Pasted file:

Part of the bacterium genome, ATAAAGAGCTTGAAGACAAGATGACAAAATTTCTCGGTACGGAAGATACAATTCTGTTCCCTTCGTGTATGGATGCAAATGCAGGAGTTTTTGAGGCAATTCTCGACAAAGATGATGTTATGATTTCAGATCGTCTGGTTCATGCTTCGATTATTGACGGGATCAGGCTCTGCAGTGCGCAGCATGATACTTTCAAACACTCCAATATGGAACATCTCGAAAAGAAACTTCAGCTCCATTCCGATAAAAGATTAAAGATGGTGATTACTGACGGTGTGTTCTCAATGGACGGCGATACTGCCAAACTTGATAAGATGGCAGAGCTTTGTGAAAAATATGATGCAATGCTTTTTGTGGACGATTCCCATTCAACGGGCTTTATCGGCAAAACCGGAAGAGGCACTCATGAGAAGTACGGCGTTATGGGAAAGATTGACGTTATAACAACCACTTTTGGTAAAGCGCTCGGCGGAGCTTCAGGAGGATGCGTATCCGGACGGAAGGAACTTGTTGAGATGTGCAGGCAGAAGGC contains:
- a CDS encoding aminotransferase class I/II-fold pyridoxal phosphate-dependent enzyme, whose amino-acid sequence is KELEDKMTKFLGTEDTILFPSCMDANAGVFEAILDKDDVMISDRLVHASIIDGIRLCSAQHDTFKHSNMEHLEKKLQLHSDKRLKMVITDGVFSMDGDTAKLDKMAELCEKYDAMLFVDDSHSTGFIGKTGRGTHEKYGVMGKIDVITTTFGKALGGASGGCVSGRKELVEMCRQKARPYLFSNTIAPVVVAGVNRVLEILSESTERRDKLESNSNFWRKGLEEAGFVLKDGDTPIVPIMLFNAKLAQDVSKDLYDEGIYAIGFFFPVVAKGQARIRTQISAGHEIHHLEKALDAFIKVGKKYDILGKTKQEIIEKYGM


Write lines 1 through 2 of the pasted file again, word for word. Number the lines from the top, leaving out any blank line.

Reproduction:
Part of the bacterium genome, ATAAAGAGCTTGAAGACAAGATGACAAAATTTCTCGGTACGGAAGATACAATTCTGTTCCCTTCGTGTATGGATGCAAATGCAGGAGTTTTTGAGGCAATTCTCGACAAAGATGATGTTATGATTTCAGATCGTCTGGTTCATGCTTCGATTATTGACGGGATCAGGCTCTGCAGTGCGCAGCATGATACTTTCAAACACTCCAATATGGAACATCTCGAAAAGAAACTTCAGCTCCATTCCGATAAAAGATTAAAGATGGTGATTACTGACGGTGTGTTCTCAATGGACGGCGATACTGCCAAACTTGATAAGATGGCAGAGCTTTGTGAAAAATATGATGCAATGCTTTTTGTGGACGATTCCCATTCAACGGGCTTTATCGGCAAAACCGGAAGAGGCACTCATGAGAAGTACGGCGTTATGGGAAAGATTGACGTTATAACAACCACTTTTGGTAAAGCGCTCGGCGGAGCTTCAGGAGGATGCGTATCCGGACGGAAGGAACTTGTTGAGATGTGCAGGCAGAAGGC contains:
- a CDS encoding aminotransferase class I/II-fold pyridoxal phosphate-dependent enzyme, whose amino-acid sequence is KELEDKMTKFLGTEDTILFPSCMDANAGVFEAILDKDDVMISDRLVHASIIDGIRLCSAQHDTFKHSNMEHLEKKLQLHSDKRLKMVITDGVFSMDGDTAKLDKMAELCEKYDAMLFVDDSHSTGFIGKTGRGTHEKYGVMGKIDVITTTFGKALGGASGGCVSGRKELVEMCRQKARPYLFSNTIAPVVVAGVNRVLEILSESTERRDKLESNSNFWRKGLEEAGFVLKDGDTPIVPIMLFNAKLAQDVSKDLYDEGIYAIGFFFPVVAKGQARIRTQISAGHEIHHLEKALDAFIKVGKKYDILGKTKQEIIEKYGM